I appreciate the enthusiasm of winemakers who view every vintage through rose-coloured glasses. I really do.
There are no bad vintages, according to the eternal optimist; only different ones. Good wine can be made in every single vintage come frost, cold, hail, heat, rain or ladybug infestation. I get it.
But, the fact is, we do not live in Napa Valley here. This is not Barossa. There’s a reason we grow more than just Cabernet Sauvignon and Shiraz every vintage. We have that most wonderful of challenges called vintage variation.
Let’s take the 2008 vintage in Niagara, for example. Horrible year for Bordeaux varieties. The Cab Sauv, Merlot and Cab Franc just never ripened. But the Chardonnays and Rieslings were superb.
In 2009, it was almost the same, but add Pinot Noir (and even a few Cab Francs and Syrahs) to the excellent category.
And 2007? Wonderful, rich, concentrated Bordeaux-style reds that are still improving in bottle. Earthy, meaty Pinot Noirs (not to everyone’s taste, but well made wines). But the Chardonnays, Pinot Gris, Gewurztraminers and other whites (some Rieslings made it through the extreme heat in decent shape) are toast by now, the fruit just evaporated leaving a stressed out, flabby mess behind (if you have any in your cellar still, well, you won’t be impressed). Too much heat, too much vine stress and just overall a poor year for white wines.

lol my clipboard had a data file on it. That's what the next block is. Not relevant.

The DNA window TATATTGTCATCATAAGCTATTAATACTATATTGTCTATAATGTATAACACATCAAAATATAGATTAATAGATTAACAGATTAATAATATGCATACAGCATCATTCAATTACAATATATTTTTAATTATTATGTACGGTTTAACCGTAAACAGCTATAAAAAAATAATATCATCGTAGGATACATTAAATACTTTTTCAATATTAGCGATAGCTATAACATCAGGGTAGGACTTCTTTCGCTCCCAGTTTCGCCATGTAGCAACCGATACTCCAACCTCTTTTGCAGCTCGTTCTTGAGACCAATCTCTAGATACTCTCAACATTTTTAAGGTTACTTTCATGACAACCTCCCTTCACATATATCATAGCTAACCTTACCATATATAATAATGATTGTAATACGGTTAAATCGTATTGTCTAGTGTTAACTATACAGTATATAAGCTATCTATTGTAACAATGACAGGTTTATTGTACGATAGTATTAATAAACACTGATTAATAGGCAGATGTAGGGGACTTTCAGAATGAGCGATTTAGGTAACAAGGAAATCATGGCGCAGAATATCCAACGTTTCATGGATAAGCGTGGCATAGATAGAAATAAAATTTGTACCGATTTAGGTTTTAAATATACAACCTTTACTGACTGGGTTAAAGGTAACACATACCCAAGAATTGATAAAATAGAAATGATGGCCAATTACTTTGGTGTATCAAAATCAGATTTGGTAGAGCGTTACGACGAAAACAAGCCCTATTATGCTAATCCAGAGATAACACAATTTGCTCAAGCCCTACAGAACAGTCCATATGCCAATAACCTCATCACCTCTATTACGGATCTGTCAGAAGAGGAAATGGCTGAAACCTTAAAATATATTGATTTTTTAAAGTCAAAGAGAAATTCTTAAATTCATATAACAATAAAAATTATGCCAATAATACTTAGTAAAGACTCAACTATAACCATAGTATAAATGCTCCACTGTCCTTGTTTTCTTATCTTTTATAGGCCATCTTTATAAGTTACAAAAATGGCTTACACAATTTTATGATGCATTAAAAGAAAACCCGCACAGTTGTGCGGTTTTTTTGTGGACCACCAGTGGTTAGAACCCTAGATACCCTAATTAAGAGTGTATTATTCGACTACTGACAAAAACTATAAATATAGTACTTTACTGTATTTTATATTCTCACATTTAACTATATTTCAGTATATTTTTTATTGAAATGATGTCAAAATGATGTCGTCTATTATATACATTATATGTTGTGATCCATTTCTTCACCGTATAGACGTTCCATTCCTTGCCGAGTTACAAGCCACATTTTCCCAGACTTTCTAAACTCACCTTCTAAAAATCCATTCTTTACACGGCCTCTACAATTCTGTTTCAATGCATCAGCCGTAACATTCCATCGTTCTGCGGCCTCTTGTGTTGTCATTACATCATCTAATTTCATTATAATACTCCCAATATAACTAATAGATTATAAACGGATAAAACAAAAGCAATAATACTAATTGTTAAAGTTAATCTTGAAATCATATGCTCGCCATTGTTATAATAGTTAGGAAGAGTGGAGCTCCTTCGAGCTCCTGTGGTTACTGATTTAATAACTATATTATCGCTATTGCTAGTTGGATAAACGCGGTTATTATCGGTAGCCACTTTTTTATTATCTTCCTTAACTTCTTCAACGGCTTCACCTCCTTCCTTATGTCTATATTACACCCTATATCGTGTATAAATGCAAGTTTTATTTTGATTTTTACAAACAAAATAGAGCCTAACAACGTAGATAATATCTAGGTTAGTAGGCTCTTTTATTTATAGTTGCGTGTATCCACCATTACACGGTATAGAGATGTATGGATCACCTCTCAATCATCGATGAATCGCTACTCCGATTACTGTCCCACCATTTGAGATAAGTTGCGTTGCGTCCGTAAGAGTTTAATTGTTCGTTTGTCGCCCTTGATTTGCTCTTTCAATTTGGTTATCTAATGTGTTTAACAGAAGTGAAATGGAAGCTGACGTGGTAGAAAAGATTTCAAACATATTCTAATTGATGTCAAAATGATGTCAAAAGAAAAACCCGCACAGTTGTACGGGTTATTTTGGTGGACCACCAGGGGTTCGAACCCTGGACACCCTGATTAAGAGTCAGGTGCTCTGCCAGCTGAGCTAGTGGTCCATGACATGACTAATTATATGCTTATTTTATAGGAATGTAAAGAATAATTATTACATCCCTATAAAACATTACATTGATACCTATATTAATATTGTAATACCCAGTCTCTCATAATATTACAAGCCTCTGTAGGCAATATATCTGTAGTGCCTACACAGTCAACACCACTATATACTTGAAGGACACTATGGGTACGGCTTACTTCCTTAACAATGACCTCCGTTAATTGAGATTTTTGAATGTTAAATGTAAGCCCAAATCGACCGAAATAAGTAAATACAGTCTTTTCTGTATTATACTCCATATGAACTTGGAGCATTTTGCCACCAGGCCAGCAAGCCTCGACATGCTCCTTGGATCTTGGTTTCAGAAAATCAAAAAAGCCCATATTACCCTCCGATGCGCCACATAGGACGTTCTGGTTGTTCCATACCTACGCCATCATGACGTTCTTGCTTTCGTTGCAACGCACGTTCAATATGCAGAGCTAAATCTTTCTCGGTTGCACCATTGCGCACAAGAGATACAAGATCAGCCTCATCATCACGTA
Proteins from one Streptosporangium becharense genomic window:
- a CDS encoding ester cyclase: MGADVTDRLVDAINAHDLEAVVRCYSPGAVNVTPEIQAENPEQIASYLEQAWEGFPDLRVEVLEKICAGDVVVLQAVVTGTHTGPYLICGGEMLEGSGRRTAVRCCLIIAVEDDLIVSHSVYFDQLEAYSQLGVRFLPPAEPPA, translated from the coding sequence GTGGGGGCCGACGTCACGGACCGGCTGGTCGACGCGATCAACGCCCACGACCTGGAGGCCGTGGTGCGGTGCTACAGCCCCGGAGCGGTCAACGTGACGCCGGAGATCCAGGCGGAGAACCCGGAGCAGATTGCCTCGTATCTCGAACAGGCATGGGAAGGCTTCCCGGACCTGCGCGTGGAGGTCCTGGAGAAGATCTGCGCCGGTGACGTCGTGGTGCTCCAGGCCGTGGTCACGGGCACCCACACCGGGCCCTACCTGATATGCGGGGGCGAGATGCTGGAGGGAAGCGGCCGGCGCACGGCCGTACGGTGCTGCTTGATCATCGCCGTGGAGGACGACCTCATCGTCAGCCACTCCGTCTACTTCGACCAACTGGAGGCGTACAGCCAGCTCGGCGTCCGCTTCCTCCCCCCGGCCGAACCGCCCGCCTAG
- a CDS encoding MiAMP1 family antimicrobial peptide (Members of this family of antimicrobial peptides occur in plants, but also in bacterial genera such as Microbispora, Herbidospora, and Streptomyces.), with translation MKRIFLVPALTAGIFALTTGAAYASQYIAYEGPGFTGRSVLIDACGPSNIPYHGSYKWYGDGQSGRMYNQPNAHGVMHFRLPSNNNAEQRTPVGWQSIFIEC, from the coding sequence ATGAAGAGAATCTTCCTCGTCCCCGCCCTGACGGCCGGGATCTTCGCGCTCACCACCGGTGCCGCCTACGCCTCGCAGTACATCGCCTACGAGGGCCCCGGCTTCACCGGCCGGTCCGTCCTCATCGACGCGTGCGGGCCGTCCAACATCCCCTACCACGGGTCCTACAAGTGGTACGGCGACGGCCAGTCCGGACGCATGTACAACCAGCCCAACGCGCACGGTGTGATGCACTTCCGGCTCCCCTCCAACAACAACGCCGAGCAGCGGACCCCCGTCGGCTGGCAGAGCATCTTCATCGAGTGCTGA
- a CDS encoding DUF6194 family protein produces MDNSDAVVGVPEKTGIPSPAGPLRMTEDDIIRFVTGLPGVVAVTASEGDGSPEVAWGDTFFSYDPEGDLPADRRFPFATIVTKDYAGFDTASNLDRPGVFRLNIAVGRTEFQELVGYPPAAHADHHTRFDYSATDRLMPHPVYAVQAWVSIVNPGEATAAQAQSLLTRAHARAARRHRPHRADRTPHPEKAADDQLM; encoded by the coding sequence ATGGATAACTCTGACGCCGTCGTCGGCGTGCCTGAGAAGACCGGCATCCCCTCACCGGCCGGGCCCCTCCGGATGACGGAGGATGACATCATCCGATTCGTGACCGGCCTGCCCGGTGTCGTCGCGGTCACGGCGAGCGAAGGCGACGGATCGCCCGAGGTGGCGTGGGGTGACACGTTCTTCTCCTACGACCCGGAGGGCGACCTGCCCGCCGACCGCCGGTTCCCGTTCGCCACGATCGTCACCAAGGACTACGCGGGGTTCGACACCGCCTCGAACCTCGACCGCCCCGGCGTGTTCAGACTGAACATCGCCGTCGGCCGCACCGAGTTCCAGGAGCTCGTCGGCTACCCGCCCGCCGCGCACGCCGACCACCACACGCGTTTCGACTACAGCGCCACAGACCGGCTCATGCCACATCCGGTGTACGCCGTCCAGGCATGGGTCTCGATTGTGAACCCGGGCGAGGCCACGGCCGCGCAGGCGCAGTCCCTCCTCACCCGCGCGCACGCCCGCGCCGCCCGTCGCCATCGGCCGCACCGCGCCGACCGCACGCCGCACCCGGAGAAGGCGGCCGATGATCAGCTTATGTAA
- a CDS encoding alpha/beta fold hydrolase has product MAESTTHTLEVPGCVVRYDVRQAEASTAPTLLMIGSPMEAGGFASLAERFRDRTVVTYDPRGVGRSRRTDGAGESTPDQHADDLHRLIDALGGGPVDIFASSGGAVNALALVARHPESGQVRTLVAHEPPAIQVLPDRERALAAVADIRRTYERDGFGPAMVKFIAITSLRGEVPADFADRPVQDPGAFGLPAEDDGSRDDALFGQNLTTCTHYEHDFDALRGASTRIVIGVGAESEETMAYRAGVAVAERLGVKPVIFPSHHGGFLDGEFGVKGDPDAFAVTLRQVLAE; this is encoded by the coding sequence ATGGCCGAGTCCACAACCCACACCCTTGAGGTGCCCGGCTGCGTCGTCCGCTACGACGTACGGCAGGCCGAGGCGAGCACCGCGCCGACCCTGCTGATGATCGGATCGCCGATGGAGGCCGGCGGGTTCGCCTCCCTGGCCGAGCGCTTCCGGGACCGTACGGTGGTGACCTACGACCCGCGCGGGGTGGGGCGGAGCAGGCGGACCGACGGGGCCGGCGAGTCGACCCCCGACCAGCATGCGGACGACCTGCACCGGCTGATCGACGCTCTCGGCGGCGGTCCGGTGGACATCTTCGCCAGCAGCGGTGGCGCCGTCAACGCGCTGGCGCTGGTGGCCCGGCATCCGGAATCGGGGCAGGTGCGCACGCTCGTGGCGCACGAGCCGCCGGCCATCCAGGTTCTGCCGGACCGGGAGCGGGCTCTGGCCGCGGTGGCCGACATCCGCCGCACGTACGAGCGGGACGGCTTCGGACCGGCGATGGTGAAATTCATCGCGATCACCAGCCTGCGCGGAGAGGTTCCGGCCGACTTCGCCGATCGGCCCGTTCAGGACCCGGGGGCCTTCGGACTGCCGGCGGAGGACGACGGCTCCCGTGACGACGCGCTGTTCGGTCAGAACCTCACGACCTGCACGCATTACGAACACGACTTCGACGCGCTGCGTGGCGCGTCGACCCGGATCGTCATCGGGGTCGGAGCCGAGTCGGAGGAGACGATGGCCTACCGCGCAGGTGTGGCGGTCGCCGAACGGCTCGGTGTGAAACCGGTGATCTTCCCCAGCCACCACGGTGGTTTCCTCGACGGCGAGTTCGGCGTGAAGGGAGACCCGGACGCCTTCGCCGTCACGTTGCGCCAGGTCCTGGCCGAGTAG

In many ways, 2010 is like 2007 but I’m finding the whites not nearly as flabby as in 2007. They are delivering a great deal of pleasure in their youth.
And 2011? Well, it seemed like it would be all doom and gloom with the deluge of rain in mid to late September but it hasn’t turned out that way. Those who kept their fruit clean and picked at the right time have turned out some delicious white wines and, so far, some of the reds, such as Gamay, are looking pretty good. It might not be the disaster we once thought.
I was discussing vintage variation during the Strewn summer wine release event recently.
Winemaker Marc Bradshaw (seen at the right) who has the biggest pair of rose-coloured glasses in the world (and I say that in the most respectful manner), was pouring his delicious new 2011 whites when the subject of good vs. bad vintages came up.
Bradshaw’s argument is that a good winemaker can make great wine even in a poor vintage. I disagreed with that. He or she might be able to make BETTER wine than another winemaker, but he or she cannot turn bad fruit into good wine. It’s just not possible.
He later promised to show me some examples and typed up this missive on Twitter (he goes by @tooeasytiger) for me after I had left the tasting:
“@rickwine also need to hunt down some (examples) of “when poor vintage meets good winemaker” to make a believer of you! remember – NO BAD YEARS”
To Bradshaw I say (and, again, with a great deal of respect): Good luck with that. But I’m certainly up to the challenge.
In my own cellar from the weak red vintage of 2008 I have one bottle. Lawrence Buhler, then winemaker at Peller Estates (now at Colio), pulled a rabbit out of his hat with a brilliant Signature Series Cabernet Franc from 2008. But he did it by cropping the vineyard down to insane levels and hand-sorting individual berries to leave only the plumpest of the plump, the best of the best. He could do that with Peller’s top cuvee because it’s a signature wine and failure wasn’t an option.
For most, it just isn’t practical, especially with smaller production wineries.